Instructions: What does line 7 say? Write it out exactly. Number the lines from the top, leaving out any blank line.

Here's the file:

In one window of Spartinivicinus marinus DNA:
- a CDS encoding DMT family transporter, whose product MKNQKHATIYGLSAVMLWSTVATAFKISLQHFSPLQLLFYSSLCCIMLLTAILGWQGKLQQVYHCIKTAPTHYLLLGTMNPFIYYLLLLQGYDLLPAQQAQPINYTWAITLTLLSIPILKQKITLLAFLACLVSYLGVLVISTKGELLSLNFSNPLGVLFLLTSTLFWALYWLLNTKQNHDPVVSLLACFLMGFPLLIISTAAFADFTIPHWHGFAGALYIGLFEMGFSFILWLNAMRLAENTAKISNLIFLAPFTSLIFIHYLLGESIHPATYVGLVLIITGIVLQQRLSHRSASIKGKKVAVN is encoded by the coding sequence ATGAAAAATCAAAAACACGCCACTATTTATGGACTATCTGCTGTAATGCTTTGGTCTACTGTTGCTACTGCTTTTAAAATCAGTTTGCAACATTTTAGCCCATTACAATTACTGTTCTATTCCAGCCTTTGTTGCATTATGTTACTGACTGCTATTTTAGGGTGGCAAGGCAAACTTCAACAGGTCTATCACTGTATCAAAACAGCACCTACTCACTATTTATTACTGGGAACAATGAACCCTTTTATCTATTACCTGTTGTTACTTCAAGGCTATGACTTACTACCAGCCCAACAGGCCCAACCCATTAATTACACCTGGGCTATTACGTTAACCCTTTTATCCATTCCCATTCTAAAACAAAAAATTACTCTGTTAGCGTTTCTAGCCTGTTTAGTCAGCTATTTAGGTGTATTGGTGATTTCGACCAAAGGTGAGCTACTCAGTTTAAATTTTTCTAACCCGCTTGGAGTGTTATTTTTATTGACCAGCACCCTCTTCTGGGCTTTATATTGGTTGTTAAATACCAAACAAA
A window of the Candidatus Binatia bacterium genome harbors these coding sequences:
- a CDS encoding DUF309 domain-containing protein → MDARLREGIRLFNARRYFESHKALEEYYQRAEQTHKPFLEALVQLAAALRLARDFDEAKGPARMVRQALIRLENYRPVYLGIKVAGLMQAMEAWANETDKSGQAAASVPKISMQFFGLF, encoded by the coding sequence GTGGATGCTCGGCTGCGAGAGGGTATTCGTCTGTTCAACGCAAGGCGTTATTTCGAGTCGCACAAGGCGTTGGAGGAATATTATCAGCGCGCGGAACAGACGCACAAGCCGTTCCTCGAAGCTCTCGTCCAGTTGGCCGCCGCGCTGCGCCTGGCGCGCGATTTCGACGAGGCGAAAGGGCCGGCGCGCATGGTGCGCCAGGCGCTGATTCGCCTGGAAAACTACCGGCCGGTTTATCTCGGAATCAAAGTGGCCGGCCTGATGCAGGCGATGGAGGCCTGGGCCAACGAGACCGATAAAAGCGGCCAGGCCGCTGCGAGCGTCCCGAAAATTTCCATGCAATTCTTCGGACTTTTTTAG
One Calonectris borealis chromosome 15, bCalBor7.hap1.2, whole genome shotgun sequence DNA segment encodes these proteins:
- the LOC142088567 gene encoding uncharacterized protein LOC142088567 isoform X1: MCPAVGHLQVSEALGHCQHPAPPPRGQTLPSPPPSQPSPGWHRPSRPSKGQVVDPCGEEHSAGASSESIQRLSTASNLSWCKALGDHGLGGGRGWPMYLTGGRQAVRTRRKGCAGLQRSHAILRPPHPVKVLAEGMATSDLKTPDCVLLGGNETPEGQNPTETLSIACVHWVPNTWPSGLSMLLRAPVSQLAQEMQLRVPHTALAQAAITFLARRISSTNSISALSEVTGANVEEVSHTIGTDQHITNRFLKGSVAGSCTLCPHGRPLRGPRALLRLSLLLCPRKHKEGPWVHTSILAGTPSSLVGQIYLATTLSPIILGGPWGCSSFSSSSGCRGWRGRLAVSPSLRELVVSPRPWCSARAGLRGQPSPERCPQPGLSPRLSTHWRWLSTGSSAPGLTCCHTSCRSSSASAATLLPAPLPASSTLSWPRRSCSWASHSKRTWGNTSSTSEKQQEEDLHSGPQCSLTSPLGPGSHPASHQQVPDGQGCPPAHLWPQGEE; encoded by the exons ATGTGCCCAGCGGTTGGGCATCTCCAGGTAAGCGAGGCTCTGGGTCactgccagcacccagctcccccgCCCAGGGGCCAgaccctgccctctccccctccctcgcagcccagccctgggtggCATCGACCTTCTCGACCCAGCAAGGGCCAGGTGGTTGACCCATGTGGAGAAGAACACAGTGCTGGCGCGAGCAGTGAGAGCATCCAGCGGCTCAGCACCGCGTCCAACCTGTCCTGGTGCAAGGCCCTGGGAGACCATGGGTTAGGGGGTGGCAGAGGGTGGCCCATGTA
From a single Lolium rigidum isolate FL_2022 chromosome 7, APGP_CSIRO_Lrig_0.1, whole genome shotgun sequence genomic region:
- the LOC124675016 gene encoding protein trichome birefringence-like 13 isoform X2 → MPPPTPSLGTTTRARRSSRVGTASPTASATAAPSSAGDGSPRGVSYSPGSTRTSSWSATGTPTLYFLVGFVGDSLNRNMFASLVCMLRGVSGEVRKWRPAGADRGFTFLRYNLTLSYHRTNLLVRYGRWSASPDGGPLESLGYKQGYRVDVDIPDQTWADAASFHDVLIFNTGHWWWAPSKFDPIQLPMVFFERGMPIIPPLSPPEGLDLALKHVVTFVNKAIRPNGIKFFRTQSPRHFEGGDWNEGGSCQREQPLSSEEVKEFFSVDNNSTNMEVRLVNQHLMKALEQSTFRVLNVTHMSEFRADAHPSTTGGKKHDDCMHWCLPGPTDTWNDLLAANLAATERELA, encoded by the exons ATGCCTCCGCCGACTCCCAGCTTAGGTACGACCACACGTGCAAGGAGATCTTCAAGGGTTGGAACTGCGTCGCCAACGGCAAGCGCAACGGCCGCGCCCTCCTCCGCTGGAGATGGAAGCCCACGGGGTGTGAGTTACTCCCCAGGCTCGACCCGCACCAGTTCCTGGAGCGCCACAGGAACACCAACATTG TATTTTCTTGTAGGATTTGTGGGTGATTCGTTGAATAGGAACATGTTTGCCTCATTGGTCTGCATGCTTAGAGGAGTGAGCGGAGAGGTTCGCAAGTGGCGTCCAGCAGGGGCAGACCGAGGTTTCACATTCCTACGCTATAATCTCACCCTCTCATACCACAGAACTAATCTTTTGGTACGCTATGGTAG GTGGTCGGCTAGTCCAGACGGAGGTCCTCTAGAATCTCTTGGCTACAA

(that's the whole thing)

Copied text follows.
From a single Lolium rigidum isolate FL_2022 chromosome 7, APGP_CSIRO_Lrig_0.1, whole genome shotgun sequence genomic region: